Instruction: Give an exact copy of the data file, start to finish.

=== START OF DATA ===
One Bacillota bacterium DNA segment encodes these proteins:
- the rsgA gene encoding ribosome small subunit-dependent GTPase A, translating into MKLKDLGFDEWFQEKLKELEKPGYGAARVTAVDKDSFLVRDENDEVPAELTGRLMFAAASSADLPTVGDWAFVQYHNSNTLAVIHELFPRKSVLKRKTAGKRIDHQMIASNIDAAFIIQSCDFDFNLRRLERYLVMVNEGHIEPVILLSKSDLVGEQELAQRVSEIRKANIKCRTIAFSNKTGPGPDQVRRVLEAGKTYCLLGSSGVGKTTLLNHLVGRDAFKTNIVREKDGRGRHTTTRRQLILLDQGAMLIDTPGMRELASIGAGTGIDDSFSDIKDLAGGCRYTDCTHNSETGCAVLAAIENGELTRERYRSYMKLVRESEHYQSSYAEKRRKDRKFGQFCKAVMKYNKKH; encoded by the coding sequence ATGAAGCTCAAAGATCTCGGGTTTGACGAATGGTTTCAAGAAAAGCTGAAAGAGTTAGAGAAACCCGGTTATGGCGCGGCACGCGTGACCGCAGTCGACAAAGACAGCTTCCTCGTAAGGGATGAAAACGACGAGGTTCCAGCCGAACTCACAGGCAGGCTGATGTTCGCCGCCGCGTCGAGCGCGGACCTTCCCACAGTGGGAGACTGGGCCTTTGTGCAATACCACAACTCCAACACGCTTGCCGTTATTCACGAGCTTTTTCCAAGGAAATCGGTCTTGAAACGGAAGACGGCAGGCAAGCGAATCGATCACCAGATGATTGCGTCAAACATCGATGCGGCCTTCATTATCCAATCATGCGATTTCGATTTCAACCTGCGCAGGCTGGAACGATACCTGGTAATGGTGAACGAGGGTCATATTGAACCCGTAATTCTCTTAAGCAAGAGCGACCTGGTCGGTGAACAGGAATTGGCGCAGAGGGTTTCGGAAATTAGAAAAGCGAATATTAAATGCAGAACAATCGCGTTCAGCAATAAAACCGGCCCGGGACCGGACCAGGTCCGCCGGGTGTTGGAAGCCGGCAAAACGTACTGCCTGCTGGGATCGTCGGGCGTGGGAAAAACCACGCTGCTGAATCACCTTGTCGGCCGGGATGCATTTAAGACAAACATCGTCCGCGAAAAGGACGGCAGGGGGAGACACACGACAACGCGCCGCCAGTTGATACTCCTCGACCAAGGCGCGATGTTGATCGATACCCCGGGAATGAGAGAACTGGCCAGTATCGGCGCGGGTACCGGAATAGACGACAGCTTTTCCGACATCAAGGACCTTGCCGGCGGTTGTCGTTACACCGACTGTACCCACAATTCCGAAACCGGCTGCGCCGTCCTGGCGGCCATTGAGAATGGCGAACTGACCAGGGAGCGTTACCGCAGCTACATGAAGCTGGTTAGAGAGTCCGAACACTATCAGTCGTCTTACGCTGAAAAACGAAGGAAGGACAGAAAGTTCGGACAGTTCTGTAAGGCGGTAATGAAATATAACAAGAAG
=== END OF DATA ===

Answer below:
One Bacillota bacterium DNA segment encodes these proteins:
- the rsgA gene encoding ribosome small subunit-dependent GTPase A, translating into MKLKDLGFDEWFQEKLKELEKPGYGAARVTAVDKDSFLVRDENDEVPAELTGRLMFAAASSADLPTVGDWAFVQYHNSNTLAVIHELFPRKSVLKRKTAGKRIDHQMIASNIDAAFIIQSCDFDFNLRRLERYLVMVNEGHIEPVILLSKSDLVGEQELAQRVSEIRKANIKCRTIAFSNKTGPGPDQVRRVLEAGKTYCLLGSSGVGKTTLLNHLVGRDAFKTNIVREKDGRGRHTTTRRQLILLDQGAMLIDTPGMRELASIGAGTGIDDSFSDIKDLAGGCRYTDCTHNSETGCAVLAAIENGELTRERYRSYMKLVRESEHYQSSYAEKRRKDRKFGQFCKAVMKYNKKH; encoded by the coding sequence ATGAAGCTCAAAGATCTCGGGTTTGACGAATGGTTTCAAGAAAAGCTGAAAGAGTTAGAGAAACCCGGTTATGGCGCGGCACGCGTGACCGCAGTCGACAAAGACAGCTTCCTCGTAAGGGATGAAAACGACGAGGTTCCAGCCGAACTCACAGGCAGGCTGATGTTCGCCGCCGCGTCGAGCGCGGACCTTCCCACAGTGGGAGACTGGGCCTTTGTGCAATACCACAACTCCAACACGCTTGCCGTTATTCACGAGCTTTTTCCAAGGAAATCGGTCTTGAAACGGAAGACGGCAGGCAAGCGAATCGATCACCAGATGATTGCGTCAAACATCGATGCGGCCTTCATTATCCAATCATGCGATTTCGATTTCAACCTGCGCAGGCTGGAACGATACCTGGTAATGGTGAACGAGGGTCATATTGAACCCGTAATTCTCTTAAGCAAGAGCGACCTGGTCGGTGAACAGGAATTGGCGCAGAGGGTTTCGGAAATTAGAAAAGCGAATATTAAATGCAGAACAATCGCGTTCAGCAATAAAACCGGCCCGGGACCGGACCAGGTCCGCCGGGTGTTGGAAGCCGGCAAAACGTACTGCCTGCTGGGATCGTCGGGCGTGGGAAAAACCACGCTGCTGAATCACCTTGTCGGCCGGGATGCATTTAAGACAAACATCGTCCGCGAAAAGGACGGCAGGGGGAGACACACGACAACGCGCCGCCAGTTGATACTCCTCGACCAAGGCGCGATGTTGATCGATACCCCGGGAATGAGAGAACTGGCCAGTATCGGCGCGGGTACCGGAATAGACGACAGCTTTTCCGACATCAAGGACCTTGCCGGCGGTTGTCGTTACACCGACTGTACCCACAATTCCGAAACCGGCTGCGCCGTCCTGGCGGCCATTGAGAATGGCGAACTGACCAGGGAGCGTTACCGCAGCTACATGAAGCTGGTTAGAGAGTCCGAACACTATCAGTCGTCTTACGCTGAAAAACGAAGGAAGGACAGAAAGTTCGGACAGTTCTGTAAGGCGGTAATGAAATATAACAAGAAG